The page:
The difference in the quality of education arises due to different forms of schooling – public versus private schools, different types of private schools and different forms of government schools. Divided by class, education of parents, degree of wealth and region, private schools cater to different sections of the fee-paying population. Between 1986 and 1993, 60% of the urban enrolment growth in primary education occurred in private unaided schools. In rural areas, during the same period, only 16% of the total enrolment growth was accommodated by private unaided schools. Such different private schooling generates a systematic in equity among different economic strata. Instead of working towards reform in schools that underperform, government schemes rely on creating new schools to address “excellence”, and in turn, breed new kinds of inequities in the Indian school system.

Nowhere Children

The dropout of children from the primary and upper primary level remains a serious concern. It varies significantly across different regions social, economic and gender groups. For example, 57% of the SC children and 66% of the ST children who enter Grade I, drop out before reaching Grade VIII. About 80% of the ST girl children drop out before reaching Grade VIII in Andhra Pradesh, Orissa, Tripura and West Bengal (2004-05). Even among ST boys, the corresponding rates are above 75% in these states. The dropout rates are also consistently higher among girls than boys.

Tilak points out that the reasons for never attending school and dropping out are broadly similar; the most important reason is the high cost of schooling (including the opportunity costs). Moreover, mere provision of a school facility is inadequate to attract and retain students in the schools rather the schools should have reasonably good physical infrastructure, committed teachers and should provide an attractive learning environment. The 52nd round of National Sample Survey shows that lack of interest in education accounts for 30% of non-enrolment.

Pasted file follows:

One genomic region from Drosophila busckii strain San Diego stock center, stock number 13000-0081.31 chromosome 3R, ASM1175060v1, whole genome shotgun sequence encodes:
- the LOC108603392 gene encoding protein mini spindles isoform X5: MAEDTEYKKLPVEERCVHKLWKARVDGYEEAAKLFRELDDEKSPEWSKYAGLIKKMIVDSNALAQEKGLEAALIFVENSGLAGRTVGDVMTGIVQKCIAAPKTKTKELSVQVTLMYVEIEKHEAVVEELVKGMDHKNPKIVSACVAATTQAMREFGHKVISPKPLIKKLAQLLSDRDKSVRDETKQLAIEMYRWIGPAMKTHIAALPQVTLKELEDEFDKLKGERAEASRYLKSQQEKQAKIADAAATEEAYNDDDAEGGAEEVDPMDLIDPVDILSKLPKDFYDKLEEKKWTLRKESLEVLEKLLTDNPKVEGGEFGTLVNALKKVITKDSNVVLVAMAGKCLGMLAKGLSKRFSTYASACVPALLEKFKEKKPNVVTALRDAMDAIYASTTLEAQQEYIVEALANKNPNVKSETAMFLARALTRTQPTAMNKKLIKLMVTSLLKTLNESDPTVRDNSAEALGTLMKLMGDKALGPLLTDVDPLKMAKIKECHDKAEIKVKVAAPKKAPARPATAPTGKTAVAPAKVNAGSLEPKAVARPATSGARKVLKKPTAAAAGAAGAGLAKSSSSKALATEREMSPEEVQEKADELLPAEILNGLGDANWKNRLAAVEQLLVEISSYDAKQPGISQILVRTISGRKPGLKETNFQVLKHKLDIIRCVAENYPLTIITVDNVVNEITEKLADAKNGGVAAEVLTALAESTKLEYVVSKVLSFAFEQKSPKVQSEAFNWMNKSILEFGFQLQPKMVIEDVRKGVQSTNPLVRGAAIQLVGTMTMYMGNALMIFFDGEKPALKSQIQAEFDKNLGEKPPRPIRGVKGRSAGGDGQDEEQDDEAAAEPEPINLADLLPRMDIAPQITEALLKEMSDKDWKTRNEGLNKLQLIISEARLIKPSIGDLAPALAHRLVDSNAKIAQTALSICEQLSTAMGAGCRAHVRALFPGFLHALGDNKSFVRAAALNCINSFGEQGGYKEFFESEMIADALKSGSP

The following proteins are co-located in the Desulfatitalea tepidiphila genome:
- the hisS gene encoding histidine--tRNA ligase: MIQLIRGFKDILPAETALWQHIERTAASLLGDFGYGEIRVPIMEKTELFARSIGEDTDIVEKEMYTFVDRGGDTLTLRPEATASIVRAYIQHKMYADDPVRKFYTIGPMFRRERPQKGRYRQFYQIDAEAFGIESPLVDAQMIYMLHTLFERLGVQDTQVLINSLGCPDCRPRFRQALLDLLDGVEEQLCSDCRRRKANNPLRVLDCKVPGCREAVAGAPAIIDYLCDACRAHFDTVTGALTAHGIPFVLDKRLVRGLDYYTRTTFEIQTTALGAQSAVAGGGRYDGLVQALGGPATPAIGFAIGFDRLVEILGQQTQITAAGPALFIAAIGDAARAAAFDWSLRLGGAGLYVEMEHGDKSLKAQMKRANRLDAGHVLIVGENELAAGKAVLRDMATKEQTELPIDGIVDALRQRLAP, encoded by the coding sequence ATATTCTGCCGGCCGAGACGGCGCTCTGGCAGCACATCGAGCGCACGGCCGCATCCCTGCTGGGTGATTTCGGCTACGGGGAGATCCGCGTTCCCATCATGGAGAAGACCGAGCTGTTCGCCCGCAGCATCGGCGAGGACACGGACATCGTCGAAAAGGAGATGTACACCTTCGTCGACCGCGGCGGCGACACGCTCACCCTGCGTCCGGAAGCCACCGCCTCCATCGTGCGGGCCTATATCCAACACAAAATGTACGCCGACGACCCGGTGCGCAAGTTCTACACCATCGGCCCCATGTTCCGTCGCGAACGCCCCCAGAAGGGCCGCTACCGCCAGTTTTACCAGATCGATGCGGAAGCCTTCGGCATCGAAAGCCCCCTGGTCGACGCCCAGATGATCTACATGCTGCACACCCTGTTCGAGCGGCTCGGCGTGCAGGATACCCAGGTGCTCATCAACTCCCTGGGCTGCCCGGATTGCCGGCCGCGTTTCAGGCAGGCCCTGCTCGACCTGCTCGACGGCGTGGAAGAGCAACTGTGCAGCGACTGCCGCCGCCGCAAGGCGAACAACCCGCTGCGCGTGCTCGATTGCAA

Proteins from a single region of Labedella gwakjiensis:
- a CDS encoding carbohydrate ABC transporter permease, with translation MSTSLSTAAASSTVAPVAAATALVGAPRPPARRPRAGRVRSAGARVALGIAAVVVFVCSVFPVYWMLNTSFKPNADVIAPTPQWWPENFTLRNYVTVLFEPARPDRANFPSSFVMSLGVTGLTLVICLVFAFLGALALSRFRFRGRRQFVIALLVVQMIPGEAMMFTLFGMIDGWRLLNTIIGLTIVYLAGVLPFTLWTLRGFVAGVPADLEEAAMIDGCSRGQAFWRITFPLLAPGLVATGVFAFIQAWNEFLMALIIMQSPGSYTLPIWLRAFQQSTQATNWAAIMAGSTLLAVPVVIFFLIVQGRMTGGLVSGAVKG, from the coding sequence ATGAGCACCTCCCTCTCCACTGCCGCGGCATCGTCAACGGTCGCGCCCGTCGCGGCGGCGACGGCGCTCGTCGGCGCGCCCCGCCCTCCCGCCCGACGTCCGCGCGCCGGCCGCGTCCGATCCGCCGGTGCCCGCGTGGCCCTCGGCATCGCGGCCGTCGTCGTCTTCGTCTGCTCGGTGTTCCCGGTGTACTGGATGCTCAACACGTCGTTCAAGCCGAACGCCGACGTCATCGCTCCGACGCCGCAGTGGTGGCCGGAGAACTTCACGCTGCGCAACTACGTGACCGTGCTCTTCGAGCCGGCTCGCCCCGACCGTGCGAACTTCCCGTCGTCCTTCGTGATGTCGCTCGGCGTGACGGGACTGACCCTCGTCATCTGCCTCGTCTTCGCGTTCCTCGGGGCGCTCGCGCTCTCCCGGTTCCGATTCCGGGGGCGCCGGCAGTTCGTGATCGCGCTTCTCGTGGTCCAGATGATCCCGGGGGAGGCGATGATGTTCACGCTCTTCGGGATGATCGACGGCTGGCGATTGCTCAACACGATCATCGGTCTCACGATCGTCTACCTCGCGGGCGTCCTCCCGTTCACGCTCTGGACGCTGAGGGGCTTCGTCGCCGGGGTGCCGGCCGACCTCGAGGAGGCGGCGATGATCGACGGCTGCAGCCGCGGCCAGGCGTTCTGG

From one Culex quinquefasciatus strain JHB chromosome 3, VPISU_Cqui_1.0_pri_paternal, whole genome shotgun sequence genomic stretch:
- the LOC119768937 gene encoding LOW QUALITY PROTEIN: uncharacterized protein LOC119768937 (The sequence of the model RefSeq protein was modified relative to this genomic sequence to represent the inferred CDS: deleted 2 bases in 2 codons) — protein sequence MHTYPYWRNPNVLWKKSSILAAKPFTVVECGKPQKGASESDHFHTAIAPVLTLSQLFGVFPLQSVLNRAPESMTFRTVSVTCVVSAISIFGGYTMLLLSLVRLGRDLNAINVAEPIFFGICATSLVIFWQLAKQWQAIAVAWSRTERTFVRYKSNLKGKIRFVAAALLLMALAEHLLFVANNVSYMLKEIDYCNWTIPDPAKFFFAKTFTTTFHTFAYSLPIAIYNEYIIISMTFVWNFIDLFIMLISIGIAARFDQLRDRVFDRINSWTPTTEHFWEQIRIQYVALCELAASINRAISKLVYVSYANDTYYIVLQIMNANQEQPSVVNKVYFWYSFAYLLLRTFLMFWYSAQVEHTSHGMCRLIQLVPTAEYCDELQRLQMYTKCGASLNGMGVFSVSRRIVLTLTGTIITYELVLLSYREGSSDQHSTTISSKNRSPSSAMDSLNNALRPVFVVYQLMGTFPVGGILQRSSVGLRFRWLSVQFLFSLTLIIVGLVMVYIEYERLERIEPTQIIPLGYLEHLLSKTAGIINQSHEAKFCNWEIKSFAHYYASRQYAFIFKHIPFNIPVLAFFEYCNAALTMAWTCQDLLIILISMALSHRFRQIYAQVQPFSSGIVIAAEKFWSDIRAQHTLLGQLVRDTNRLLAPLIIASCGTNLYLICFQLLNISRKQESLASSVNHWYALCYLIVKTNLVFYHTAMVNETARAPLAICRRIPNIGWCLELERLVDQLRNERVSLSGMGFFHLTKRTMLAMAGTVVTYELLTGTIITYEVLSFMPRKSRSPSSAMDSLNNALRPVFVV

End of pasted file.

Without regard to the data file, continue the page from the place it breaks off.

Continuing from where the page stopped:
Vimala Ramachandran and Afke De Groot provide evidence from their field visits and interviews of various stakeholders of the

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education system in Andhra Pradesh and Rajasthan. While official data claims near universal enrolment, 24% of the children in the survey sample were reported as being never enrolled. Groot cites the number of “nowhere children” around 100 million. The children who are neither in school nor reported to be participating in the labour force have been termed as the nowhere children by D P Chaudhri. Apart from the economic condition of family, sociocultural factors, quality of education, non-recognition of the relevance of education, inaccessibility of schools and their improper functioning act as the major factor keeping children out of school.

Questions have been raised on the number of out of schoolchildren and their whereabouts. L Rustagi, Balwant Singh Mehta and Sunil Kumar Mishra provide a detailed account on this. As per the Census 2001, more than 87 million children are still out of school which constitutes 34% of all children in the age group of 5 to 14 years. Although, all states have registered a decline from 1991 to 2001 in the proportion of children outside of school cover, a high degree of disparity persists among states. While Bihar records the highest 57% of children outof-school, in Kerala this figure is as low as 11%. Moreover, many of them work as labourers. The Census 2001 data reveals that around 11% of out-of-school children work as child labourers. The decade between 1991 and 2001 shows a downward trend in the child work participation. Around 96% ofchild workers were out of school. This figure fell in to 74% in 2001 reflecting that the proportion of school-going children among the child workers is increasing.

Quality Concerns

The quality of elementary education, particularly in government primary schools remains a matter of serious concern. Shaik Galab, Moestue, Antony, McCoy, Ravi and Prudhvikar Reddy demonstrate from a field study in Andhra Pradesh that, first, children in private schools have better literacy and numeracy skills regardless of wealth or caste than children in public schools; second, children with uneducated parents (especially, mothers) are at a disadvantage; third, this disadvantage is greater in public schools than in private schools, and finally, girls have lower learning scores than boys.